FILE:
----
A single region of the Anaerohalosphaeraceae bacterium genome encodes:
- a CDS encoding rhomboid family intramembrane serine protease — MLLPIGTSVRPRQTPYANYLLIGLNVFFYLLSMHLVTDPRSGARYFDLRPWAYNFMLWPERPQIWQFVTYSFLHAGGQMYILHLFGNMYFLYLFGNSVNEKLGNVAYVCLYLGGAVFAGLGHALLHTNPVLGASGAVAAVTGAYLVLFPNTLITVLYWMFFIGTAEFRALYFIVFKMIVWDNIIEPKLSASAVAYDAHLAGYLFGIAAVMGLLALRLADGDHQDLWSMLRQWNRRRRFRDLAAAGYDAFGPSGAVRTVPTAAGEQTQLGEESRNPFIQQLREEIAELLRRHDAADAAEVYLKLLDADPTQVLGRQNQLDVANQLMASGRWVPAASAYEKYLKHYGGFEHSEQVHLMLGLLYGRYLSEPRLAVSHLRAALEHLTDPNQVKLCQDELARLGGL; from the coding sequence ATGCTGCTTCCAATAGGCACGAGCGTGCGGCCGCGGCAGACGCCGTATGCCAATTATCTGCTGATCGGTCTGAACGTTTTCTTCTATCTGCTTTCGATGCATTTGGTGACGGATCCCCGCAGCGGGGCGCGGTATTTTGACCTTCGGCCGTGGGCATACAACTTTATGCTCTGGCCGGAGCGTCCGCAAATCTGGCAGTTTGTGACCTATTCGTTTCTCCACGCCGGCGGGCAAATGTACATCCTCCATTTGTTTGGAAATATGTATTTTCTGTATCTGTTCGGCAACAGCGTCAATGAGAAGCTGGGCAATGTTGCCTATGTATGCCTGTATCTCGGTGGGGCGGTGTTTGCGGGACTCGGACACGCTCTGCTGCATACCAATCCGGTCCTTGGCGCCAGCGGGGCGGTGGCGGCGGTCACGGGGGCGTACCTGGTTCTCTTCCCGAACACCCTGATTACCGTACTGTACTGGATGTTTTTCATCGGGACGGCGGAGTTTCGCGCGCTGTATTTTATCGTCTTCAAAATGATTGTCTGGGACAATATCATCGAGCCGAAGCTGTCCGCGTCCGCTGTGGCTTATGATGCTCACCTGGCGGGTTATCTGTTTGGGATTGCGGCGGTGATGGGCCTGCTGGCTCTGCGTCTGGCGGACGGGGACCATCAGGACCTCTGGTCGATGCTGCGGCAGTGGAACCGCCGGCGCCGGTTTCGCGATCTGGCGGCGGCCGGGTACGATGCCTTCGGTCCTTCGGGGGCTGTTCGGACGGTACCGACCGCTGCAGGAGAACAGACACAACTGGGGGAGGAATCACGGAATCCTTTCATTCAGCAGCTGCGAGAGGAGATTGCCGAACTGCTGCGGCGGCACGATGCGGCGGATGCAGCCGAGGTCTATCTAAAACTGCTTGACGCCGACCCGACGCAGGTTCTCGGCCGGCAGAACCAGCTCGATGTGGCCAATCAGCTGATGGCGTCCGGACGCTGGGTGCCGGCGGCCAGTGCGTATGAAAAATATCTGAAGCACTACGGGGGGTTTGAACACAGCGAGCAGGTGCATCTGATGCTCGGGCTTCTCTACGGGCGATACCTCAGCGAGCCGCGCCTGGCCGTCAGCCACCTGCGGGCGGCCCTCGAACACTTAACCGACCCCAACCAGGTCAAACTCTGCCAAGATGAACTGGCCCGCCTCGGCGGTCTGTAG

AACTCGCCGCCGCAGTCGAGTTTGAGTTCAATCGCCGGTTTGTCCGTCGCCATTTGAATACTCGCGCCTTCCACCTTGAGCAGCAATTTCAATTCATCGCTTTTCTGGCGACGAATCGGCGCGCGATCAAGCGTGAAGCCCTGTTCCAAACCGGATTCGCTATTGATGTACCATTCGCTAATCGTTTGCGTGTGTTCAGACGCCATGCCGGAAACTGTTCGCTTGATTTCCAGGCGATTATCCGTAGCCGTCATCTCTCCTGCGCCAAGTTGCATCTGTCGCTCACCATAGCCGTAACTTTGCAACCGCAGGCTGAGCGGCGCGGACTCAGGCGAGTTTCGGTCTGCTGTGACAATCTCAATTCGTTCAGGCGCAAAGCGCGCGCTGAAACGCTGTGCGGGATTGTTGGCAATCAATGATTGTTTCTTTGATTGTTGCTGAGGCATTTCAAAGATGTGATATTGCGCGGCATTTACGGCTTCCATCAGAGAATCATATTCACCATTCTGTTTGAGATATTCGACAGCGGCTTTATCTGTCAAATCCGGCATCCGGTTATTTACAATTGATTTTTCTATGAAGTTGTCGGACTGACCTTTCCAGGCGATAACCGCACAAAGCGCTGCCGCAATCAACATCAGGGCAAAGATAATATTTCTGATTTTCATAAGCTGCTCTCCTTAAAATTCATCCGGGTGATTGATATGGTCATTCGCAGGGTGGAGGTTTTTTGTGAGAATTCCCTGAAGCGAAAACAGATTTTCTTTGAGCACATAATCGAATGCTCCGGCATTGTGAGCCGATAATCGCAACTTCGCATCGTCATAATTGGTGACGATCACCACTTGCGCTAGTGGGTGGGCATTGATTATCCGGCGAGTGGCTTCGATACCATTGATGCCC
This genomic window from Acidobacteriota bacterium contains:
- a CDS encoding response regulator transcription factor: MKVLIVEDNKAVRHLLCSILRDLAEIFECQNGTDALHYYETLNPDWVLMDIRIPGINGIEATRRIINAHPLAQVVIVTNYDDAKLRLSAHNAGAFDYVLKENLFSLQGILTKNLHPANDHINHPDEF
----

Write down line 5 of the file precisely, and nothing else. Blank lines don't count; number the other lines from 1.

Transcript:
- a CDS encoding response regulator transcription factor: MKVLIVEDNKAVRHLLCSILRDLAEIFECQNGTDALHYYETLNPDWVLMDIRIPGINGIEATRRIINAHPLAQVVIVTNYDDAKLRLSAHNAGAFDYVLKENLFSLQGILTKNLHPANDHINHPDEF